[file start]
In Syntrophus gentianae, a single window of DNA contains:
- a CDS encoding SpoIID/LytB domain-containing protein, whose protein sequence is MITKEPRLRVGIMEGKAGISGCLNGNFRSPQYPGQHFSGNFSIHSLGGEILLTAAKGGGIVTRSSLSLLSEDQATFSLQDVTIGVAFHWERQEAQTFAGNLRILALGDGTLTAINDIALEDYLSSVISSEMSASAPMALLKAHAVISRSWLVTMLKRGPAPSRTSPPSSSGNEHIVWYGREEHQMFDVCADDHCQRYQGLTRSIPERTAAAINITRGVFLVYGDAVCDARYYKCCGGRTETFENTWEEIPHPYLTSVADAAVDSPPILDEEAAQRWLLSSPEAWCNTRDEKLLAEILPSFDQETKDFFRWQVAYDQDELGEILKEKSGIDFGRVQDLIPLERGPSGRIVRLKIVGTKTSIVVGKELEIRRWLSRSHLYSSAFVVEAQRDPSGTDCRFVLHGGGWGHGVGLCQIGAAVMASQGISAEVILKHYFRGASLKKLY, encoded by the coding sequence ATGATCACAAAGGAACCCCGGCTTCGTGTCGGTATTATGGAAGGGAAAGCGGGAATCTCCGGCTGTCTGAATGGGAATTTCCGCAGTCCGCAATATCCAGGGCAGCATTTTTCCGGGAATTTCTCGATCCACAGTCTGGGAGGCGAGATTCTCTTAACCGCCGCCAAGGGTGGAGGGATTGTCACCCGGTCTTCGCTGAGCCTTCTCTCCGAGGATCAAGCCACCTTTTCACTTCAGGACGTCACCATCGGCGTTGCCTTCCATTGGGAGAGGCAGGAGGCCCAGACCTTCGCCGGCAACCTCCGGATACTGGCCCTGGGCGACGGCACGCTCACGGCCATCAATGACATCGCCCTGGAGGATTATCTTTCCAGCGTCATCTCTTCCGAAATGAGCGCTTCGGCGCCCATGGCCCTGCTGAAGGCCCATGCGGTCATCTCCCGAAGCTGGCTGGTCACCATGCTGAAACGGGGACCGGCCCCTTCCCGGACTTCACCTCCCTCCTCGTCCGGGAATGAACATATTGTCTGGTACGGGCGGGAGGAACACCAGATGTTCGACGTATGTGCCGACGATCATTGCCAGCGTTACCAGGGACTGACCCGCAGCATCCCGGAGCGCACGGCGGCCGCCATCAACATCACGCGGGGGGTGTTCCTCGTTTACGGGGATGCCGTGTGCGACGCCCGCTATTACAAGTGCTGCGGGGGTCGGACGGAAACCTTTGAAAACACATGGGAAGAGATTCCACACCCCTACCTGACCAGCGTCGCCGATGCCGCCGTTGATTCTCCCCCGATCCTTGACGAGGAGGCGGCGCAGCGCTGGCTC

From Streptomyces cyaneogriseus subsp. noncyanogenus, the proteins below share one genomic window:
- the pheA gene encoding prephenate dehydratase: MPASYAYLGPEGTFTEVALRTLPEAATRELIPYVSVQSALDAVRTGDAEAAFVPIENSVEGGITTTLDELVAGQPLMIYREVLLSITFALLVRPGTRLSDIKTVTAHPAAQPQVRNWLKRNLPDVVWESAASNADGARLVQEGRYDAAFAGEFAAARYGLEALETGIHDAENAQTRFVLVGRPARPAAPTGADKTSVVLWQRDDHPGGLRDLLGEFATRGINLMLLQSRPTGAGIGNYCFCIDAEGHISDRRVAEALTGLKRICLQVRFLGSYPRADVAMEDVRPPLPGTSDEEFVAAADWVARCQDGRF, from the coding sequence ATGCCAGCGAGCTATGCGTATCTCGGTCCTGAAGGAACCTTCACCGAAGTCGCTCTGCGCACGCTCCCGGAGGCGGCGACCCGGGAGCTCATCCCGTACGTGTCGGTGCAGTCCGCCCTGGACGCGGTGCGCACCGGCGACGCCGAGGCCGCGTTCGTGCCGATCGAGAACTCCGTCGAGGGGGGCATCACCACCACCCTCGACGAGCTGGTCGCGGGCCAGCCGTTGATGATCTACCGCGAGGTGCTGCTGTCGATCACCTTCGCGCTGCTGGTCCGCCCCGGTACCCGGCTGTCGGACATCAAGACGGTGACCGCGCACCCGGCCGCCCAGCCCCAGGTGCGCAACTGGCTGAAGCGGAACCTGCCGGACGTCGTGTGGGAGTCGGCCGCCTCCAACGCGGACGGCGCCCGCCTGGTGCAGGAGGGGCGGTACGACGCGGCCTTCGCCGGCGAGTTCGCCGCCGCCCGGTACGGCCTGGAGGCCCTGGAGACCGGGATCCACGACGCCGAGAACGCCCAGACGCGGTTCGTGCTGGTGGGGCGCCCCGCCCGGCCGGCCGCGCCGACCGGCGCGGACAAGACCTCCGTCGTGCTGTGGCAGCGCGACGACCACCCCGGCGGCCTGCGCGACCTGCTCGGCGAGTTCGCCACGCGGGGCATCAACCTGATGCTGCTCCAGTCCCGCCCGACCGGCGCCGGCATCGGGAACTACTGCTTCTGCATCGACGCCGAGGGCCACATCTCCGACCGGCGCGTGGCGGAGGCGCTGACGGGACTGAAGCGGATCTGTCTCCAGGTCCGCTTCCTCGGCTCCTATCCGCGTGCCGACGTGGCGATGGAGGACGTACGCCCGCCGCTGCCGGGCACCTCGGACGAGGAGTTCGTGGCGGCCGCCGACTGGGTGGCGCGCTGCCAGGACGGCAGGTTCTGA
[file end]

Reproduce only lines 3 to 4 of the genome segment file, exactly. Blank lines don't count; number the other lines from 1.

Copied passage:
From Streptomyces cyaneogriseus subsp. noncyanogenus, the proteins below share one genomic window:
- the pheA gene encoding prephenate dehydratase: MPASYAYLGPEGTFTEVALRTLPEAATRELIPYVSVQSALDAVRTGDAEAAFVPIENSVEGGITTTLDELVAGQPLMIYREVLLSITFALLVRPGTRLSDIKTVTAHPAAQPQVRNWLKRNLPDVVWESAASNADGARLVQEGRYDAAFAGEFAAARYGLEALETGIHDAENAQTRFVLVGRPARPAAPTGADKTSVVLWQRDDHPGGLRDLLGEFATRGINLMLLQSRPTGAGIGNYCFCIDAEGHISDRRVAEALTGLKRICLQVRFLGSYPRADVAMEDVRPPLPGTSDEEFVAAADWVARCQDGRF, from the coding sequence ATGCCAGCGAGCTATGCGTATCTCGGTCCTGAAGGAACCTTCACCGAAGTCGCTCTGCGCACGCTCCCGGAGGCGGCGACCCGGGAGCTCATCCCGTACGTGTCGGTGCAGTCCGCCCTGGACGCGGTGCGCACCGGCGACGCCGAGGCCGCGTTCGTGCCGATCGAGAACTCCGTCGAGGGGGGCATCACCACCACCCTCGACGAGCTGGTCGCGGGCCAGCCGTTGATGATCTACCGCGAGGTGCTGCTGTCGATCACCTTCGCGCTGCTGGTCCGCCCCGGTACCCGGCTGTCGGACATCAAGACGGTGACCGCGCACCCGGCCGCCCAGCCCCAGGTGCGCAACTGGCTGAAGCGGAACCTGCCGGACGTCGTGTGGGAGTCGGCCGCCTCCAACGCGGACGGCGCCCGCCTGGTGCAGGAGGGGCGGTACGACGCGGCCTTCGCCGGCGAGTTCGCCGCCGCCCGGTACGGCCTGGAGGCCCTGGAGACCGGGATCCACGACGCCGAGAACGCCCAGACGCGGTTCGTGCTGGTGGGGCGCCCCGCCCGGCCGGCCGCGCCGACCGGCGCGGACAAGACCTCCGTCGTGCTGTGGCAGCGCGACGACCACCCCGGCGGCCTGCGCGACCTGCTCGGCGAGTTCGCCACGCGGGGCATCAACCTGATGCTGCTCCAGTCCCGCCCGACCGGCGCCGGCATCGGGAACTACTGCTTCTGCATCGACGCCGAGGGCCACATCTCCGACCGGCGCGTGGCGGAGGCGCTGACGGGACTGAAGCGGATCTGTCTCCAGGTCCGCTTCCTCGGCTCCTATCCGCGTGCCGACGTGGCGATGGAGGACGTACGCCCGCCGCTGCCGGGCACCTCGGACGAGGAGTTCGTGGCGGCCGCCGACTGGGTGGCGCGCTGCCAGGACGGCAGGTTCTGA